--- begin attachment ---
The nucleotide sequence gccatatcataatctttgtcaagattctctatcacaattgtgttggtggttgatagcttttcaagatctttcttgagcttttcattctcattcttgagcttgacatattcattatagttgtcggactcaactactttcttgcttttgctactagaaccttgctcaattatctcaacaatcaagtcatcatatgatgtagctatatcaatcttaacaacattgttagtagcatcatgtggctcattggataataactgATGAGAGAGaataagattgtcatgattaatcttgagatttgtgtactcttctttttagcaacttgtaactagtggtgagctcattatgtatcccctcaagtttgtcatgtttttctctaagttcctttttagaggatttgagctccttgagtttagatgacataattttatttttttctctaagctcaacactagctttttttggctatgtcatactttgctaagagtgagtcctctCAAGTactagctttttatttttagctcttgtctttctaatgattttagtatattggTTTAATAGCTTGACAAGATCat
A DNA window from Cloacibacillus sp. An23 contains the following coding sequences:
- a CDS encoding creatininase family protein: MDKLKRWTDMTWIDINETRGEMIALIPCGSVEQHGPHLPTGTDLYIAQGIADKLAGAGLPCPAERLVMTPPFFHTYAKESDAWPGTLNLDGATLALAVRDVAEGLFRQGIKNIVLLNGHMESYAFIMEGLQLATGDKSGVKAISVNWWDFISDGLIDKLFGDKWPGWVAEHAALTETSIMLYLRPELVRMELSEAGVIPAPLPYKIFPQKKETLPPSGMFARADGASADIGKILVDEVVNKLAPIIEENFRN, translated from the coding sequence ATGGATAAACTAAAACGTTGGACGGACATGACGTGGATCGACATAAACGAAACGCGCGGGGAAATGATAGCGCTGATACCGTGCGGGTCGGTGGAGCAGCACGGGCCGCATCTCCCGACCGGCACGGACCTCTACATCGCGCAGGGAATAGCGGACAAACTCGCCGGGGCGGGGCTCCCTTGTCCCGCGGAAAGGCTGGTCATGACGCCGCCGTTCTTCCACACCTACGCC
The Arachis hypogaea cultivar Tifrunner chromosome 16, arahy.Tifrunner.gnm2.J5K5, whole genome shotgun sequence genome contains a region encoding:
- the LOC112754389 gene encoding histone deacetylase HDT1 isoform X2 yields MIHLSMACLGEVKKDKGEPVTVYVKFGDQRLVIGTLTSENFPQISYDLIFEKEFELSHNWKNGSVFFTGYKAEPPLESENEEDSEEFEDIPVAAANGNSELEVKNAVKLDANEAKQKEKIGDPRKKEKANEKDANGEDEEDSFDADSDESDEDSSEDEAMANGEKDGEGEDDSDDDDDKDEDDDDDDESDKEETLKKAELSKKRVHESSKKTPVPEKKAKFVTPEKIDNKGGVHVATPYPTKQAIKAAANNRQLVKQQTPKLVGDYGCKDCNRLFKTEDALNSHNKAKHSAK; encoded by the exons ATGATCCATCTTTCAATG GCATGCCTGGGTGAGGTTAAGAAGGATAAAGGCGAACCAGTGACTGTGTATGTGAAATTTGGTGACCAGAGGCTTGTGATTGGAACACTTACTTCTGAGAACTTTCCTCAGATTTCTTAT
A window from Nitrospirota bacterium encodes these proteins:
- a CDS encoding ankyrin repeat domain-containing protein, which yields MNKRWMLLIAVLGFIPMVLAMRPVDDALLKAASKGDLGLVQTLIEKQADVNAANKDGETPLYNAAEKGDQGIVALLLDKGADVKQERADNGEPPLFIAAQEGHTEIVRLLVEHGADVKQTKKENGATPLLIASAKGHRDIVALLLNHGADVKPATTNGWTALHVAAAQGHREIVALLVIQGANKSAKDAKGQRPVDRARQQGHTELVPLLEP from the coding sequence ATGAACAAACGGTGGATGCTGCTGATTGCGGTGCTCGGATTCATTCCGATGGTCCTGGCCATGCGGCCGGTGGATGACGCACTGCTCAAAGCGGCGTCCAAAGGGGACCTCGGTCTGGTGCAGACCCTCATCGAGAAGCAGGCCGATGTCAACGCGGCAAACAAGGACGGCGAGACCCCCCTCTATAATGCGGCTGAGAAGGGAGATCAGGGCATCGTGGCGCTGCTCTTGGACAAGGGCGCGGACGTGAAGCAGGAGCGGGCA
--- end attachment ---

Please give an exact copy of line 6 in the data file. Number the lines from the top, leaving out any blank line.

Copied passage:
A window from Nitrospirota bacterium encodes these proteins: